Wednesday, March 18, 2020

New Constitutional Amendments Only Start of Rewriting Basic Law, Pastukhov Says

Paul Goble

            Staunton, March 13 – Many appear to think that with the new amendments to the Russian Constitution, Vladimir Putin will turn his attention elsewhere and leave the country’s Basic Law untouched for some time, Vladimir Pastukhov says, adding that he thinks that far more radical changes in that document and in the Russian political system are ahead.

            “Putin has opened a real Pandora’s box,” the London-based Russian analyst says. And because that is the case, “now, a serious and radical reworking of the Russian Constitution is an historical inevitability” with far larger changes ahead. “This is only the beginning” of this process, he says (

            At the same time, Pastukhov says, it is important to soberly reflect on what these first changes mean. Clearly, they give four “political dividends” to Putin; but at the same time, they create four far-reaching political problems for the Russian Federation and thus ultimately for the Kremlin leader that he will have to address by actions in the future.

            The political “dividends” Putin has pocked from his moves to reduce the importance of the constitution are the following:

·         “At a minimum,” the give Putin an additional way out of his current problems by allowing him to remain president until 2036.

·         They eliminate any prospect that he could become “’a lame duck’” and cause others to organize to challenge or succeed him.

·         They show that the constitution isn’t what matters in Russia but rather the individual who controls the force structures. For Putin, the constitution is like an appendix, something that does nothing unless it causes trouble. Now it has been removed from the body politic.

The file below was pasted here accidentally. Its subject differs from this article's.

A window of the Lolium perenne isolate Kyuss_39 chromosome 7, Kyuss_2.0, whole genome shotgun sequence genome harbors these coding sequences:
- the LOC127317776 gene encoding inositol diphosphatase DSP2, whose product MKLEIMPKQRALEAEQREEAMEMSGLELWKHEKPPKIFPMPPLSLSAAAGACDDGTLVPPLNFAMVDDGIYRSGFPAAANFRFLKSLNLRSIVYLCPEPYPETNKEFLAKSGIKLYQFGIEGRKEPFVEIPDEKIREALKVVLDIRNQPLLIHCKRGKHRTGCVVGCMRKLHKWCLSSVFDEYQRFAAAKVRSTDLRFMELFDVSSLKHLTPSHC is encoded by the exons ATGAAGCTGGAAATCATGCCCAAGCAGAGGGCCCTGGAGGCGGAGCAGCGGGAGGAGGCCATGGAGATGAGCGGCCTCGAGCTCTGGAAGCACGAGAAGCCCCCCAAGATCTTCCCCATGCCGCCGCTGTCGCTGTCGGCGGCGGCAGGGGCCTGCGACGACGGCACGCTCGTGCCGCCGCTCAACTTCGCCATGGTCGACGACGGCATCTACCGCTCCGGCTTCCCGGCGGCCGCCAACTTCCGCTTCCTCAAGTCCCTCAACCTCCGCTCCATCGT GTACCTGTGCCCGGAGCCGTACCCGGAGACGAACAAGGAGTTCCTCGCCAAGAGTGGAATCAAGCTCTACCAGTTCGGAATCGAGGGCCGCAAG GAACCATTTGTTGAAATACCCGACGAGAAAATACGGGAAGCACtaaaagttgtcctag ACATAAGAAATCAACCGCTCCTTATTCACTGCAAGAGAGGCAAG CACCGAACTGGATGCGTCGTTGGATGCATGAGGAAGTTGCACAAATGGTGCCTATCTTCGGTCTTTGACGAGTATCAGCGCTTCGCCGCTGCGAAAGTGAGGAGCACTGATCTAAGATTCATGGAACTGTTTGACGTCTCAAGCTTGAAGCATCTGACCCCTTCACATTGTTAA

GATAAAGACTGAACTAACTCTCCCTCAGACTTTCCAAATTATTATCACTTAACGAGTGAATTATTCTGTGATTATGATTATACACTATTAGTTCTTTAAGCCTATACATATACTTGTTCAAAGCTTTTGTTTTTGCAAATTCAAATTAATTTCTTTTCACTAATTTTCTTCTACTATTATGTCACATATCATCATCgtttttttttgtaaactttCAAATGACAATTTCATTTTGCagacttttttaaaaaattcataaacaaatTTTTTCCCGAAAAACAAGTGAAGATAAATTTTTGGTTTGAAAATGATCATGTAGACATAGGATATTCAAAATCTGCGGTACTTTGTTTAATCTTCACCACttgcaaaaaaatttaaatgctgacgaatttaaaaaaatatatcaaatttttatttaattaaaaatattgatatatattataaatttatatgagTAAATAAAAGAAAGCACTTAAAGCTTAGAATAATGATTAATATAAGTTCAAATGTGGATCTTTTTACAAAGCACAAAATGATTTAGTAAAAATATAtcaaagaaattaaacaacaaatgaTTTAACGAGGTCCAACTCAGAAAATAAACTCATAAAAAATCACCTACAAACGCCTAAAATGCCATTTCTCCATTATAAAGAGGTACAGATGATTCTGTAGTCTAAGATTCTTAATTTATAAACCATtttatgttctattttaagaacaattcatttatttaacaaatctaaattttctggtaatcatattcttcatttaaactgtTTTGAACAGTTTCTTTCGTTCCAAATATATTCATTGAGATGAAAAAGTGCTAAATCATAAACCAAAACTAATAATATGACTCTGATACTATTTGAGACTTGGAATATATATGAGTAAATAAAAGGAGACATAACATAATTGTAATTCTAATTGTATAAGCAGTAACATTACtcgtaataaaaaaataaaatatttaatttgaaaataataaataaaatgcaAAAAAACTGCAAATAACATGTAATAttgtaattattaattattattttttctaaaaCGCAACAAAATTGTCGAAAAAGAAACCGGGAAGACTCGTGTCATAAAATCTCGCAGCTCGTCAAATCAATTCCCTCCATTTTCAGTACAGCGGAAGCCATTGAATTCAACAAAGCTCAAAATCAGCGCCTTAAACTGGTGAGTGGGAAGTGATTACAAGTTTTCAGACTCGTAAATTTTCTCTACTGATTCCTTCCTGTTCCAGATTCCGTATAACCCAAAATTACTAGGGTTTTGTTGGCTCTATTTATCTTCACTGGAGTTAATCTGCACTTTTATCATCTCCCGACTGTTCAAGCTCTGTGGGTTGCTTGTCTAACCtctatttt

·         And “however paradoxical this may seem, out of all of this in no way does it follow that clarity has been introduced regarding Putin’s future plans.” He can continue to maneuver with remaining president only one option.

The more serious challenges these changes have exacerbated and thus point to further changes ahead are also four, Pastukhov says:

·         “The constitutional idea for the coming years in Russia has been completely discredited. The powers have boldly shown that they can do what they want with the constitution however and whenever it suits them.”

·         This will make meaningless institutions like the constitutional court and constitutional justices.

·         At the same time, there is an emerging gap between constitutional provisions on basic rights and those governing the presidency, and that gap will inevitably undercut the authority of the regime in the eyes of the population as well as introduce difficulties in the legal system.

·         And finally – “and this may be the most important” – the establishment of rules that allow Putin to rule for the rest of his life will have a profound impact on choices about his successor because the latter may try to do the same.

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